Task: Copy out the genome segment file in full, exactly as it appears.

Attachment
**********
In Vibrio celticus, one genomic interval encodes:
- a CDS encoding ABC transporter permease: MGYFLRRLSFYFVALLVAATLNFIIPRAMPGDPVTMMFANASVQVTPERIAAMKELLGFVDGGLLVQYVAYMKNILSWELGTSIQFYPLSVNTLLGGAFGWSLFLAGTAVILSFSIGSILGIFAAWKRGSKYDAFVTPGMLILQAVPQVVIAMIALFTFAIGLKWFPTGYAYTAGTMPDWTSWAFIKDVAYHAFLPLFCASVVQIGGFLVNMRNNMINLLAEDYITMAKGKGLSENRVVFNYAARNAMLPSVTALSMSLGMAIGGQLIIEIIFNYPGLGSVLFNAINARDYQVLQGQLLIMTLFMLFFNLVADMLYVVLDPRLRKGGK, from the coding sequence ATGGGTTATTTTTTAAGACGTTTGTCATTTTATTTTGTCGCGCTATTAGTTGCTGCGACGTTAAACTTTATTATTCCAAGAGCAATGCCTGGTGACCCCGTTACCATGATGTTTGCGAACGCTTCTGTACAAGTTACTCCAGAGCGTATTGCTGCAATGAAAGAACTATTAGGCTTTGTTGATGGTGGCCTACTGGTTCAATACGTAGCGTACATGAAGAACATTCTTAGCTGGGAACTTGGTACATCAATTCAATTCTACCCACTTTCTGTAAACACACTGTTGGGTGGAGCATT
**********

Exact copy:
In Vibrio celticus, one genomic interval encodes:
- a CDS encoding ABC transporter permease: MGYFLRRLSFYFVALLVAATLNFIIPRAMPGDPVTMMFANASVQVTPERIAAMKELLGFVDGGLLVQYVAYMKNILSWELGTSIQFYPLSVNTLLGGAFGWSLFLAGTAVILSFSIGSILGIFAAWKRGSKYDAFVTPGMLILQAVPQVVIAMIALFTFAIGLKWFPTGYAYTAGTMPDWTSWAFIKDVAYHAFLPLFCASVVQIGGFLVNMRNNMINLLAEDYITMAKGKGLSENRVVFNYAARNAMLPSVTALSMSLGMAIGGQLIIEIIFNYPGLGSVLFNAINARDYQVLQGQLLIMTLFMLFFNLVADMLYVVLDPRLRKGGK, from the coding sequence ATGGGTTATTTTTTAAGACGTTTGTCATTTTATTTTGTCGCGCTATTAGTTGCTGCGACGTTAAACTTTATTATTCCAAGAGCAATGCCTGGTGACCCCGTTACCATGATGTTTGCGAACGCTTCTGTACAAGTTACTCCAGAGCGTATTGCTGCAATGAAAGAACTATTAGGCTTTGTTGATGGTGGCCTACTGGTTCAATACGTAGCGTACATGAAGAACATTCTTAGCTGGGAACTTGGTACATCAATTCAATTCTACCCACTTTCTGTAAACACACTGTTGGGTGGAGCATT